What is the ideal temperature for running?

Some people LOVE running in the heat, others seem to struggle, so I guess this comes down to personal preference however, there has been some research in the past, which has looked at the ideal temperature for the mass runners. In fact, a study conducted in France, which analysed the finish times in major marathons over a 10 year period, found that the ideal temperature seems to sit around 44 degrees for women to perform optimally and this was similar to the findings of research carried out in Tulsa USA, which revealed 49.4 degrees Fahrenheit (9.7 degrees Celsius) seemed to be better for me and 51.9 degrees Fahrenheit (11 degrees Celsius) for women who are running marathon-like distances.

Ultimately what research suggests is that the warmer the air temperature, the more runners will start to struggle. In basic terms, this is because we struggle to cool ourselves down and the body starts to overwork/over heat. Based on the research, as the temperature rises above approximately 52 degrees Fahrenheit or 12 degrees Celsius then long distance runners performances could start to fade. This doesn’t mean it’s the case for everyone, as mentioned previously, we are all unique and some people tend to perform better than others in warmer climates.

Top tips for adapting your training

Keeping out of the sun and in the shade is just one of our top tips for running in the heat

Our first tip would be to slow down and not get obsessed with the watch. The body is working harder so we always say to the athletes we work with – you’re getting more benefit from running slower. The heart and lungs don’t know what the air temperature is, they just know they are getting a good workout.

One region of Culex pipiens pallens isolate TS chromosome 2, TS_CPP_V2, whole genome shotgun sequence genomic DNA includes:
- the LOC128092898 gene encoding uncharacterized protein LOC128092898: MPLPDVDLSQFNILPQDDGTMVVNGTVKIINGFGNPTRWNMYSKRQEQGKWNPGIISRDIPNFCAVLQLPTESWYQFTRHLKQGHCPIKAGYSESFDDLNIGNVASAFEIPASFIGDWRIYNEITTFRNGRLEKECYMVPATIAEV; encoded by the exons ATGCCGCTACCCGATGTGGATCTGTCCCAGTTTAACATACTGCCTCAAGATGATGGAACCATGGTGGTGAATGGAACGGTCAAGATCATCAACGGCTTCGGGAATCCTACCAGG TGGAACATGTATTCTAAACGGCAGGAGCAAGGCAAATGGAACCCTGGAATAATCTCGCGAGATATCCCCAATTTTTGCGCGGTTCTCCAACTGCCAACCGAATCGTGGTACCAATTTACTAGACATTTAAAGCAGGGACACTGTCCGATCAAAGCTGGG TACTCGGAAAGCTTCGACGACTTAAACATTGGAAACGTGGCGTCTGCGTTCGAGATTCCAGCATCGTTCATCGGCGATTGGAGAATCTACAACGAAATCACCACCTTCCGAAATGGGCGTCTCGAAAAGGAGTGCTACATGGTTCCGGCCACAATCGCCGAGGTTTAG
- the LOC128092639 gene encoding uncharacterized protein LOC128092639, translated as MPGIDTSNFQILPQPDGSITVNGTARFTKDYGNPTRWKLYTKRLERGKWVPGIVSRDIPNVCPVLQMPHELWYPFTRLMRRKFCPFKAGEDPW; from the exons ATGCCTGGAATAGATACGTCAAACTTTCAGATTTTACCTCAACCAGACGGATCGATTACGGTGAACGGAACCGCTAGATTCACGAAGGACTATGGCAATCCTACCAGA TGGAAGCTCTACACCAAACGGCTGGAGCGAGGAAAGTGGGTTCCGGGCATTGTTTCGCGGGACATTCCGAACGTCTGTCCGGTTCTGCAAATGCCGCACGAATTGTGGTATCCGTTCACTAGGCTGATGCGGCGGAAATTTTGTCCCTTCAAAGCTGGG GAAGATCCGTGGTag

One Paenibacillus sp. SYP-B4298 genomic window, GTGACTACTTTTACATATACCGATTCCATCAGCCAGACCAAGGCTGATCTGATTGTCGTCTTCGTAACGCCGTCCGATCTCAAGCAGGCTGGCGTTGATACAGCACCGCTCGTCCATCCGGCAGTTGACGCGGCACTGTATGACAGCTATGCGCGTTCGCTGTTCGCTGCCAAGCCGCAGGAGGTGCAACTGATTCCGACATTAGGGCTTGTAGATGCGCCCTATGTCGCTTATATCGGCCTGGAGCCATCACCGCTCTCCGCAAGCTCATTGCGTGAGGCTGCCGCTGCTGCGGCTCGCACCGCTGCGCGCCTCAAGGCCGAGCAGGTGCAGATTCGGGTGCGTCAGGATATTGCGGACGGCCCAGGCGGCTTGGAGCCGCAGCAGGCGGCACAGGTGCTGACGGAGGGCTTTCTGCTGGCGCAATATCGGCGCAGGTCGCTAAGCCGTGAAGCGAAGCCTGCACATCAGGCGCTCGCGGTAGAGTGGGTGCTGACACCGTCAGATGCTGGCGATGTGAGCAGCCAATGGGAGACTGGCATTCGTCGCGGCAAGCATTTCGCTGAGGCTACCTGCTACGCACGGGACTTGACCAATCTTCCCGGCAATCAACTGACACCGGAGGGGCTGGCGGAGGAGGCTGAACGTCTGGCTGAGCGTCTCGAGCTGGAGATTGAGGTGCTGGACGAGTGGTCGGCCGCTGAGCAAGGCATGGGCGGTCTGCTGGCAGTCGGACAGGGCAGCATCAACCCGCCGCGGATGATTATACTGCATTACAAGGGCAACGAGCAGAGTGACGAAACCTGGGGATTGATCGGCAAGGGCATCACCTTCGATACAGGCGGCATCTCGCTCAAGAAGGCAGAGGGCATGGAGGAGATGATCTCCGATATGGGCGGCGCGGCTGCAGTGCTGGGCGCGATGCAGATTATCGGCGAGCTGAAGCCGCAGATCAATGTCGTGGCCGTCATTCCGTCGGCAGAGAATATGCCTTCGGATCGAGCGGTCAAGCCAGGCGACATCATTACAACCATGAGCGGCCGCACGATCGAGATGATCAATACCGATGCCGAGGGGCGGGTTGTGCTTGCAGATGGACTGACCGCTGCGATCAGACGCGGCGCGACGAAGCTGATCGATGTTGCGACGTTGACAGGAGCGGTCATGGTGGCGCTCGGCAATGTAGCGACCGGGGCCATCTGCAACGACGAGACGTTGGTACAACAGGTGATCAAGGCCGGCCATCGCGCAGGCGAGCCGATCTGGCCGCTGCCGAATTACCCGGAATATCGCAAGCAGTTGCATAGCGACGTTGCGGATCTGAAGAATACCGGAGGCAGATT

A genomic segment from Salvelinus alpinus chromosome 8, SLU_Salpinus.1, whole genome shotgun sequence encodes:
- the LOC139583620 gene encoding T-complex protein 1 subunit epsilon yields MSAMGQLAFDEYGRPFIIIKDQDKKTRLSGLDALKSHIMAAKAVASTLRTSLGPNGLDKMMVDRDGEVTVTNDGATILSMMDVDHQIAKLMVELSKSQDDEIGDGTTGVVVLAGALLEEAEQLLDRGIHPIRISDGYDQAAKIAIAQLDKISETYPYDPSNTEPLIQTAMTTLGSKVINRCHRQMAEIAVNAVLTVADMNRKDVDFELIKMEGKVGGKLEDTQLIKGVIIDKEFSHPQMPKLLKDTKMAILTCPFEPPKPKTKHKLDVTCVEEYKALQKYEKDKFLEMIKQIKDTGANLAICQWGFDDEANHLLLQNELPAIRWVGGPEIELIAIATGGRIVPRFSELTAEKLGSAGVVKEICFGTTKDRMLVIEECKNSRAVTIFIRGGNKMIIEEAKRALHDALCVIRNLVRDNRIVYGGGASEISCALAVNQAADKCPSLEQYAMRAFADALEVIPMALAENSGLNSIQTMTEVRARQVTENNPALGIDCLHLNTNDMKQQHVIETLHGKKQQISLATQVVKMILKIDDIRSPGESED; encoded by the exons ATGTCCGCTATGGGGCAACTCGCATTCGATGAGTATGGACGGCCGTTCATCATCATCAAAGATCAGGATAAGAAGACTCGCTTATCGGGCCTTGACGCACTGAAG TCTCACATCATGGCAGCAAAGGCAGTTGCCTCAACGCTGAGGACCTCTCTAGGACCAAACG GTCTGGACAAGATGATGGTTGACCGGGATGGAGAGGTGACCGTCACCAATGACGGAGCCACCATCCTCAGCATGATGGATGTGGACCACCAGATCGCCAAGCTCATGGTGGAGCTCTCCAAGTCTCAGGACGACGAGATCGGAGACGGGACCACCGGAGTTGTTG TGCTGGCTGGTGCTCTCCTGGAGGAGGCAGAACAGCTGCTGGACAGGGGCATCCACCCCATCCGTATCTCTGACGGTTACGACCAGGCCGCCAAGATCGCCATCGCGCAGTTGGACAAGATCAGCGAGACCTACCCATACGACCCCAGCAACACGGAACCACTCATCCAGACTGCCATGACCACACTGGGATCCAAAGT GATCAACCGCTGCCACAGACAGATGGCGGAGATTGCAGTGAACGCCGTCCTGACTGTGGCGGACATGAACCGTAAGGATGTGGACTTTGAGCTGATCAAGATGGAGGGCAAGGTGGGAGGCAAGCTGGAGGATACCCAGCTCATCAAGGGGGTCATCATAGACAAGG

Our second top tip would be to go early in the morning when temperatures seem to be cooler, or check the forecast and look for the cooler part of the day.

Our third tip is to find shaded areas, places like woods or forests, which can provide shade from the sun. The satellite/reception seems to be limited in these types of places, so this gives runners a great excuse to switch off from the pace on their watch and enjoy their surroundings. Run free!

Our favourite pieces of kit for the hot weather

A white cap! That’s always our go to. Black kit seems to absorb the heat, so light-coloured clothes and caps are. Caps help to keep the sun off the face too, and you can always stop and dip the cap in a cold stream and stick it back on the head to get that cooling feeling.

We find trail running kit useful, as they are light, but can be very useful. For example, the Nike trail running shorts have nice pockets and little bands for gels, so you can carry things with you.

As a team we would also recommend people running with a running pack or camelback if it gets really warm. I personally love my Raidlight running pack, it’s amazing, but there are plenty of great brands out there and the runners who I coach seem to love shopping at Decathlon for a bargain!

Do you need water for a 30/40min run & what about electrolytes/sports drinks?

Our golden rule is 90mins. If you are likely to be out for longer than 90mins then things such as electrolytes, sports drinks or even salt tablets can become very useful. Water will usually be enough for anything less than 90mins, but then it’s essential that you refuel post exercise. In fact, I would say hydration is more important prior to your run. Keeping hydrated 24-48 hours before is essential, so if you know the weather is going to be warm, why not carry an electrolyte drink around with you the day before and make sure you’re well hydrated going into your run.

High5 is one of our go to brands when it comes to supplements

Top tips for optimal hydration during the summer/summer training

Always carry a water bottle. It’s the best tip I ever got off a nutritionist. Not only does it mean you are constantly drinking, it’s also a great way to measure how much you’re drinking. If you’ve filled a 500ml bottle up 4 times in a day, then you’re at 2 litres (quick maths) but when it’s warm I would personally say you should be drinking a minimum of 3 litres and if exercising then potentially more.

Final bits of advice

Jump in a cold lake or stream post run, maybe even a paddling pool. Cold water therapy has some great research to support the benefits of recovery, but for me it’s just such a great feeling having something cold to dip your legs into after a hot run. Oh and one final thing – enjoy an ice cream or ice lolly, you’ve earned it.